Skip to content

Chickpea research aims to help lower income countries

Fifty-one researchers from around the world collaborate to identify varieties that are available to nations that need them.
roasted chickpeas stock
The crop is an important food in many parts of the world, and new research aims to improve production.

WESTERN PRODUCER — Chickpeas are an important staple for many people worldwide.

Now, scientists across the globe, including from the University of Saskatchewan, have teamed up to research different varieties of the crop and how they might help lower to middle income countries.

Bunyamin Tar’an, a researcher and professor with the University of Saskatchewan in the College of Agriculture and Bioresources, is one researcher involved with the project. Fifty-one researchers are involved from 41 different institutes.

“This is a large effort in chickpeas to globally understand the existing variability in the global collection of chickpeas,” Tar’an said.

Tar’an was involved with a research project being done at the U of S on chickpeas, but eventually, they joined forces with the national effort.

The research paper explains that more than 80,000 chickpea germplasm accessions are being conserved in 30 gene banks around the world, but only a few have been used for chickpea improvement.

The paper includes a “map” of more than 3,000 chickpea accessions, which shows the genetic variation of the chickpea. This enables researchers to see the migration of the chickpea, the species divergence, as well as the “rare allele burden and fitness loss in the chickpea.”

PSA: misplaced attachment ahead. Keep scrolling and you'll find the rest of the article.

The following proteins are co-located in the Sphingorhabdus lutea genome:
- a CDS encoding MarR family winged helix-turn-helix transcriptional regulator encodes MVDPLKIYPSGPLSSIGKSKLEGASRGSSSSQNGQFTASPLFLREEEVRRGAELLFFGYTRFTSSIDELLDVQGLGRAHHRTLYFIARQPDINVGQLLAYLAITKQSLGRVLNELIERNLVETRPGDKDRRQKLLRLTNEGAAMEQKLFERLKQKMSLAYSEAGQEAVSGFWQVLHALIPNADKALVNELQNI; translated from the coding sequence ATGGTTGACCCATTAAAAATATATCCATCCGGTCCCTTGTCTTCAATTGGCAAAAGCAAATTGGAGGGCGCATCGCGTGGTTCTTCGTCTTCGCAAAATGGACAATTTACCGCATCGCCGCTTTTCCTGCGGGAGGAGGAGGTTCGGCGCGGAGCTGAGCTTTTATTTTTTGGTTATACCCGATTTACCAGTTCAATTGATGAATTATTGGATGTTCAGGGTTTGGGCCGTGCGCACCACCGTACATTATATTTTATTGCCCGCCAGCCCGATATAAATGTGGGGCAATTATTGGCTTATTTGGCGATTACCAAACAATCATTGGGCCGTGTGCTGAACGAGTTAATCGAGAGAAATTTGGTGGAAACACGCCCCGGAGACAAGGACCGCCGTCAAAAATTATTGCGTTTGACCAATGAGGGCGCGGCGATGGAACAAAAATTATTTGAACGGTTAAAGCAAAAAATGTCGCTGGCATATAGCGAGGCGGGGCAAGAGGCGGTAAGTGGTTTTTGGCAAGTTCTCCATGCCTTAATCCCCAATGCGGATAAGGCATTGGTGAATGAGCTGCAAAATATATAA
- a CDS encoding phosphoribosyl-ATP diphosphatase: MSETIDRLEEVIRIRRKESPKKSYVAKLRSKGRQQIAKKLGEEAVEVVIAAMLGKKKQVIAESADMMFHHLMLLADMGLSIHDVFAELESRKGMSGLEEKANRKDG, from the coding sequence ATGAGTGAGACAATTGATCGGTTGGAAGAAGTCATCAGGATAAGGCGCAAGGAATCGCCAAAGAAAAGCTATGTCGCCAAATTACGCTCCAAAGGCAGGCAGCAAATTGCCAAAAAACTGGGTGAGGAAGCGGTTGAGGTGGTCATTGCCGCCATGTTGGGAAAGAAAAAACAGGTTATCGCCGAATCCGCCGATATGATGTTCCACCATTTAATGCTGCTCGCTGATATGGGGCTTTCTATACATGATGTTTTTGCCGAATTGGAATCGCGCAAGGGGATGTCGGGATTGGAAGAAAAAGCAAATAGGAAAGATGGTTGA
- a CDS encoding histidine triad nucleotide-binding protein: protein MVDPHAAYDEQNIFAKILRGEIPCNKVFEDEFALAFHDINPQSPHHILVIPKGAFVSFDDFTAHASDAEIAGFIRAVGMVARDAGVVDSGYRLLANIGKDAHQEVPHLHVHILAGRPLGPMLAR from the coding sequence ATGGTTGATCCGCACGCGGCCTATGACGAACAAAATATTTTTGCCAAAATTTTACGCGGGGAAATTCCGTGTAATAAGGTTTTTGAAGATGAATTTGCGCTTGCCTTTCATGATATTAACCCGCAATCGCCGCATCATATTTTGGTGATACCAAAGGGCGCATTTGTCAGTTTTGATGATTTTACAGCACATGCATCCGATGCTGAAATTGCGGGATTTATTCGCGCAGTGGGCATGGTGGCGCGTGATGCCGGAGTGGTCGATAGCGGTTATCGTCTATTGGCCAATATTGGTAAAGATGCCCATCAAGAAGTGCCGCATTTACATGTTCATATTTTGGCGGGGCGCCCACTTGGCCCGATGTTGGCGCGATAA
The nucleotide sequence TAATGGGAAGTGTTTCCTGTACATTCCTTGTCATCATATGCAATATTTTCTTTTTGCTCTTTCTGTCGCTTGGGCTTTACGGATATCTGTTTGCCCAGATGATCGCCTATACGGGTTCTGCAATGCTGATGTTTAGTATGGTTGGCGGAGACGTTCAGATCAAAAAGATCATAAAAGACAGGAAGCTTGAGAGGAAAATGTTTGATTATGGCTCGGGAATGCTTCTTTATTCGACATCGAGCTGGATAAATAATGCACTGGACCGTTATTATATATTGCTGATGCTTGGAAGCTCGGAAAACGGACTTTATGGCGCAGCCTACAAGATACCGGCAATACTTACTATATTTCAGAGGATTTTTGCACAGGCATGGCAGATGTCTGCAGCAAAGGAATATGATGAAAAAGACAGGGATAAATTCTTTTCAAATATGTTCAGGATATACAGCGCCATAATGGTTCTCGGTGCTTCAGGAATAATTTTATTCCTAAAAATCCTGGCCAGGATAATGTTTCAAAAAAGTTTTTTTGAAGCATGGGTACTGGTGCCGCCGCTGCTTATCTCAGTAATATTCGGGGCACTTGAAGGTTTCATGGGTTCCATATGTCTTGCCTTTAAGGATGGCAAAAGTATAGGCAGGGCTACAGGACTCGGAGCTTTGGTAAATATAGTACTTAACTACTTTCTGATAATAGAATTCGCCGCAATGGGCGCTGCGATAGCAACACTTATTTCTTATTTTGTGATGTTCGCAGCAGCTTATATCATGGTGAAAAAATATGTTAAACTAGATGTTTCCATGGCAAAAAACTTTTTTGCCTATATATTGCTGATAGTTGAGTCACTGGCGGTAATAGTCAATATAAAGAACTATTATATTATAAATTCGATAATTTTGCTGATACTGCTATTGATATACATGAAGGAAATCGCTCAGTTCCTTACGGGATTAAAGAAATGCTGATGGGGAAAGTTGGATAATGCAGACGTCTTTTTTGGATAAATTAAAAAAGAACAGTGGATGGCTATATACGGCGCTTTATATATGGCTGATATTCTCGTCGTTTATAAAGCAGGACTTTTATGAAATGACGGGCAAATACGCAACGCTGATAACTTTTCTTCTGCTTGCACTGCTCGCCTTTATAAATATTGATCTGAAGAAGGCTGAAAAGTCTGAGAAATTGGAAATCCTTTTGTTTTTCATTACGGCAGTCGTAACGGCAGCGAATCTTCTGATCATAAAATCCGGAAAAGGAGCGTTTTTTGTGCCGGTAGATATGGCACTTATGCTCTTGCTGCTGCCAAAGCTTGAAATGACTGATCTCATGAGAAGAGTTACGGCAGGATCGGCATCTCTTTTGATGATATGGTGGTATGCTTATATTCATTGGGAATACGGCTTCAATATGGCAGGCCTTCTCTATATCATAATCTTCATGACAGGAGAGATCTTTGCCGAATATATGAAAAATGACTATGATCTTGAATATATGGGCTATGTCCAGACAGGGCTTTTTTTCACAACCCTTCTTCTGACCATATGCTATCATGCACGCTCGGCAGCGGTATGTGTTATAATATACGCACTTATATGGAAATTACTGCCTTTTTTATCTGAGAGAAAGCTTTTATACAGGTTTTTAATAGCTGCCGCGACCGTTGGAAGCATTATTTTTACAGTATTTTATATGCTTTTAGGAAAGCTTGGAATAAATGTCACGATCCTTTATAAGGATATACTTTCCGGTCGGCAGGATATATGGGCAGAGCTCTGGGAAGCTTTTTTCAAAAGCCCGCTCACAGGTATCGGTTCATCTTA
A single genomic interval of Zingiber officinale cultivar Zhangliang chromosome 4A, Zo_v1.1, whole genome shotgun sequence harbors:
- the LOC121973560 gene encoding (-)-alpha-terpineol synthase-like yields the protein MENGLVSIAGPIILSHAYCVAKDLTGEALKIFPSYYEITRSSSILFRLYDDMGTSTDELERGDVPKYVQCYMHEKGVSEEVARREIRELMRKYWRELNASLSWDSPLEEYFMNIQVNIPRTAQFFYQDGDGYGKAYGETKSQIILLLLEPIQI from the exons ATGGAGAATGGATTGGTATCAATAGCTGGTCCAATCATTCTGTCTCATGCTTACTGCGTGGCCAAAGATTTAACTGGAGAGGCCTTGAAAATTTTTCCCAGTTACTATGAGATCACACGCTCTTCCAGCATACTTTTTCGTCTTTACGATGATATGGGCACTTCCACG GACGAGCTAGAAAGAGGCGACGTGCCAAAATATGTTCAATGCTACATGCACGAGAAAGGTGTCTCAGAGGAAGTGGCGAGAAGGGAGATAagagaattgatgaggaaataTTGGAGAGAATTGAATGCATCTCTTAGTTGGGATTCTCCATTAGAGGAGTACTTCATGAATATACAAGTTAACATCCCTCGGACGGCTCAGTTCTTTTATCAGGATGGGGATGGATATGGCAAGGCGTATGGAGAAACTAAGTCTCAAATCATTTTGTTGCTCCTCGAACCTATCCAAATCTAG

“One of the limitations so far with a smaller crop like chickpeas, we didn’t have much resources to improve the crop, especially for those developing countries,” Tar’an said.

“So, we work on this together, and then we can kind of jumpstart generating the information so that we can make the progress, trying to catch up with the big crops and make sure that the crop can produce the yield as well as the nutrition that is needed by this community as part of the global population.”

The researchers were able to make three recommendations for breeding of chickpeas because of this research: haplotype-based breeding, genomic prediction and optimum contribution selection (OCS), which, as the paper says, is for “developing tailor-made high-yielding and climate-resilient chickpea varieties.”

“So, from this research, we are kind of feeding into the breeding programs. So, helping the breeding programs in India, in Africa and ourselves here,” Tar’an said. “We tap into the information generated in this research.”

Tar’an also said the research will help chickpeas adapt to new environmental limitations. The research will also help breeders narrow down from the 3,000-plus chickpea accessions to the most important ones.